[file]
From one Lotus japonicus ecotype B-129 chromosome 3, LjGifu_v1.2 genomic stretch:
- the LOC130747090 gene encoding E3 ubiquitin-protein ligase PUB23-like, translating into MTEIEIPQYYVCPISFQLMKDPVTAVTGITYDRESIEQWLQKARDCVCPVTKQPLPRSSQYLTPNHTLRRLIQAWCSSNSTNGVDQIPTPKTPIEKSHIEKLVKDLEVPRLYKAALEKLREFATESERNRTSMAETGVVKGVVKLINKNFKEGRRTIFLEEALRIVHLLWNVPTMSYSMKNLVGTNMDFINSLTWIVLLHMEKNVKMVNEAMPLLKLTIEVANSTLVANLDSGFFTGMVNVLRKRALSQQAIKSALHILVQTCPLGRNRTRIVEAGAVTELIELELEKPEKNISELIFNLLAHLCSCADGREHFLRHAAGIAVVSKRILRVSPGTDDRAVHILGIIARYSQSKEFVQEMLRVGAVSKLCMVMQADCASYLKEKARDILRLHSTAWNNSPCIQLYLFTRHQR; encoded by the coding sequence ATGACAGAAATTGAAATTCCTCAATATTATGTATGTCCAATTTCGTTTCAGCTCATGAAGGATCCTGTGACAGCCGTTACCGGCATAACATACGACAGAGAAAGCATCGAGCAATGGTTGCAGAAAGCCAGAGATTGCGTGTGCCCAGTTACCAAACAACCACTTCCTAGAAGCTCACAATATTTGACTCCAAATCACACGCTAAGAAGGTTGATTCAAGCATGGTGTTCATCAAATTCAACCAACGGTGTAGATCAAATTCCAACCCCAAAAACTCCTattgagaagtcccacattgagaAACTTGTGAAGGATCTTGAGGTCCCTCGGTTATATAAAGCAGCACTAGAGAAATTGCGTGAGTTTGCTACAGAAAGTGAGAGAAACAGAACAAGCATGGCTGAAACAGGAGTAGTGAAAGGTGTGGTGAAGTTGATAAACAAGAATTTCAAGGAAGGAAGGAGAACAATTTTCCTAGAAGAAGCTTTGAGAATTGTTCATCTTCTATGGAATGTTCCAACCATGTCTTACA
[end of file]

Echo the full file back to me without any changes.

From one Lotus japonicus ecotype B-129 chromosome 3, LjGifu_v1.2 genomic stretch:
- the LOC130747090 gene encoding E3 ubiquitin-protein ligase PUB23-like, translating into MTEIEIPQYYVCPISFQLMKDPVTAVTGITYDRESIEQWLQKARDCVCPVTKQPLPRSSQYLTPNHTLRRLIQAWCSSNSTNGVDQIPTPKTPIEKSHIEKLVKDLEVPRLYKAALEKLREFATESERNRTSMAETGVVKGVVKLINKNFKEGRRTIFLEEALRIVHLLWNVPTMSYSMKNLVGTNMDFINSLTWIVLLHMEKNVKMVNEAMPLLKLTIEVANSTLVANLDSGFFTGMVNVLRKRALSQQAIKSALHILVQTCPLGRNRTRIVEAGAVTELIELELEKPEKNISELIFNLLAHLCSCADGREHFLRHAAGIAVVSKRILRVSPGTDDRAVHILGIIARYSQSKEFVQEMLRVGAVSKLCMVMQADCASYLKEKARDILRLHSTAWNNSPCIQLYLFTRHQR; encoded by the coding sequence ATGACAGAAATTGAAATTCCTCAATATTATGTATGTCCAATTTCGTTTCAGCTCATGAAGGATCCTGTGACAGCCGTTACCGGCATAACATACGACAGAGAAAGCATCGAGCAATGGTTGCAGAAAGCCAGAGATTGCGTGTGCCCAGTTACCAAACAACCACTTCCTAGAAGCTCACAATATTTGACTCCAAATCACACGCTAAGAAGGTTGATTCAAGCATGGTGTTCATCAAATTCAACCAACGGTGTAGATCAAATTCCAACCCCAAAAACTCCTattgagaagtcccacattgagaAACTTGTGAAGGATCTTGAGGTCCCTCGGTTATATAAAGCAGCACTAGAGAAATTGCGTGAGTTTGCTACAGAAAGTGAGAGAAACAGAACAAGCATGGCTGAAACAGGAGTAGTGAAAGGTGTGGTGAAGTTGATAAACAAGAATTTCAAGGAAGGAAGGAGAACAATTTTCCTAGAAGAAGCTTTGAGAATTGTTCATCTTCTATGGAATGTTCCAACCATGTCTTACA